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Temporal trends in prognostic markers of HIV-1 virulence and transmissibility: an observational cohort study.

Type of publication Peer-reviewed
Publikationsform Original article (peer-reviewed)
Author Pantazis Nikos, Porter Kholoud, Costagliola Dominique, De Luca Andrea, Ghosn Jade, Guiguet Marguerite, Johnson Anne M, Kelleher Anthony D, Morrison Charles, Thiebaut Rodolphe, Wittkop Linda, Touloumi Giota,
Project Swiss HIV Cohort Study (SHCS)
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Original article (peer-reviewed)

Journal The lancet. HIV
Volume (Issue) 1(3)
Page(s) 119 - 26
Title of proceedings The lancet. HIV
DOI 10.1016/s2352-3018(14)00002-2

Open Access

Abstract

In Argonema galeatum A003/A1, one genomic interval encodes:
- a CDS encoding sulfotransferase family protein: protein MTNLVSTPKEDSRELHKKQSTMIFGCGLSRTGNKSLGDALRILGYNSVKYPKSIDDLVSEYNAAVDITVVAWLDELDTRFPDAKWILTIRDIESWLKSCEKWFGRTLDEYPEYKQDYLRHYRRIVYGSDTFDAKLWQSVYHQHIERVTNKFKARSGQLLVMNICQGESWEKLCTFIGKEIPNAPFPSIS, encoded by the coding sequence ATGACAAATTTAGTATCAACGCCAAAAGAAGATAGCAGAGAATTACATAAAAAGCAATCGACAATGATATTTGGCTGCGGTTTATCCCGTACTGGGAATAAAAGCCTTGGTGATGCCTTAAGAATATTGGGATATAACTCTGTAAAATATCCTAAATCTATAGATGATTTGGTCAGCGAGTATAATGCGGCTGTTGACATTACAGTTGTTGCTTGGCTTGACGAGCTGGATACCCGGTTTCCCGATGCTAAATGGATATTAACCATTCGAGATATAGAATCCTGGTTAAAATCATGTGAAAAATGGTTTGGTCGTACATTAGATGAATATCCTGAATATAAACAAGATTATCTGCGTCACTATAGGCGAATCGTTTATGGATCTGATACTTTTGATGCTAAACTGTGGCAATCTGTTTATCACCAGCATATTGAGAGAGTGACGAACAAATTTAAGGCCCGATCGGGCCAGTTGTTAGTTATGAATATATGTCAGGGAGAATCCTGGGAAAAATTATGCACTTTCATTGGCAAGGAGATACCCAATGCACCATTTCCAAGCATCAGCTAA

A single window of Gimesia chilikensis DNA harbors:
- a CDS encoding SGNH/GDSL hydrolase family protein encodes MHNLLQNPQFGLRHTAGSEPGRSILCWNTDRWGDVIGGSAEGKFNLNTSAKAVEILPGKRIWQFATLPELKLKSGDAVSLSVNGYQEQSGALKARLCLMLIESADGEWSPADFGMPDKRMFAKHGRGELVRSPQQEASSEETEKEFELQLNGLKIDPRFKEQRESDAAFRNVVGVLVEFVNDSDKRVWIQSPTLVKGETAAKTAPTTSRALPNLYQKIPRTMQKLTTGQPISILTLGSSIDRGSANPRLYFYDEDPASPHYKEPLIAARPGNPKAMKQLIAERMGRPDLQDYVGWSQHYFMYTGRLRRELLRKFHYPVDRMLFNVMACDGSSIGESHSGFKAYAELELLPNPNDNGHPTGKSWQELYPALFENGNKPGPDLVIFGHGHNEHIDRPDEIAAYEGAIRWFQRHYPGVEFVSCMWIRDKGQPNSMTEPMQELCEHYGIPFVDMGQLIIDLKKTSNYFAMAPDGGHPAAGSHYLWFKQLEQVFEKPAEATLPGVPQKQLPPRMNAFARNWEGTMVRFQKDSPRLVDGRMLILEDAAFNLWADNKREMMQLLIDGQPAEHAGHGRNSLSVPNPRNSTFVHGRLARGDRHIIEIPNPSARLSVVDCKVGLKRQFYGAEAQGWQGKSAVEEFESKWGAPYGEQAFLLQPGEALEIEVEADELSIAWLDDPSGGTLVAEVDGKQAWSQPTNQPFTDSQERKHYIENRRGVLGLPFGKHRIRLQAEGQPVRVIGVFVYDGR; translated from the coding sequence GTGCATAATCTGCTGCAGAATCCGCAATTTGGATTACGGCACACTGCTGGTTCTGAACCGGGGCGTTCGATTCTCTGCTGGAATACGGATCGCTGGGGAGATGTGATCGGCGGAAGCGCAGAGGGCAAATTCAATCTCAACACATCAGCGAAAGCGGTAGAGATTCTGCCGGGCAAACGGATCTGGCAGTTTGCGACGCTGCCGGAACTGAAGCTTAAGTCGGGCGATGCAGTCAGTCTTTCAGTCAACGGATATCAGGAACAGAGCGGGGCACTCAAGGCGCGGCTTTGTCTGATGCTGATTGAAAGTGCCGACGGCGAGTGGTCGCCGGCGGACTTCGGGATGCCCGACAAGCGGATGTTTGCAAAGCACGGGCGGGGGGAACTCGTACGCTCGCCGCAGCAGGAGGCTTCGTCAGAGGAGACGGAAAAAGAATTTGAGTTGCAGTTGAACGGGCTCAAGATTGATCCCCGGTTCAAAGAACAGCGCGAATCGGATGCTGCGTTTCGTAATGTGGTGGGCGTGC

Measures of CD4 T-cell count and HIV-1 plasma viral load before antiretroviral therapy are proxies for virulence. Whether these proxies are changing over time has implications for prevention and treatment. The aim of this study was to investigate those trends. Data were derived from the Concerted Action on SeroConversion to AIDS and Death in Europe (CASCADE) collaboration of mainly European seroconverter cohorts. Longitudinal CD4 cell counts and plasma viral load measurements before the initiation of antiretroviral therapy or AIDS onset were analysed by use of linear or fractional polynomials mixed models adjusting for all available potential confounders. Calendar time effects were modelled through natural cubic splines. 15 875 individuals seroconverting from 1979 to 2008 fulfilled the inclusion criteria; 3215 (20·3%) were women; median follow-up was 31 months (IQR 14-62); dropout before starting antiretroviral therapy or AIDS onset was 8·1%. Estimated CD4 counts at seroconversion for a typical individual declined from about 770 cells per μL (95% CI 750-800) in the early 1980s to a plateau of about 570 cells per μL (555-585) after 2002. CD4 cell rate of loss increased up to 2002. Estimated set-point plasma viral loads increased from 4·05 log10 copies per mL (95% CI 3·98-4·12) in 1980 to 4·50 log10 copies per mL (4·45-4·54) in 2002 with a tendency of returning to lower loads thereafter. Results were similar when we restricted analyses to various subsets, including adjusting for plasma viral load assay, censored follow-up at 3 years, or used variations of the main statistical approach. Our results provide strong indications of increased HIV-1 virulence and transmissibility during the course of the epidemic and a potential plateau effect after about 2002. European Union Seventh Framework Programme.
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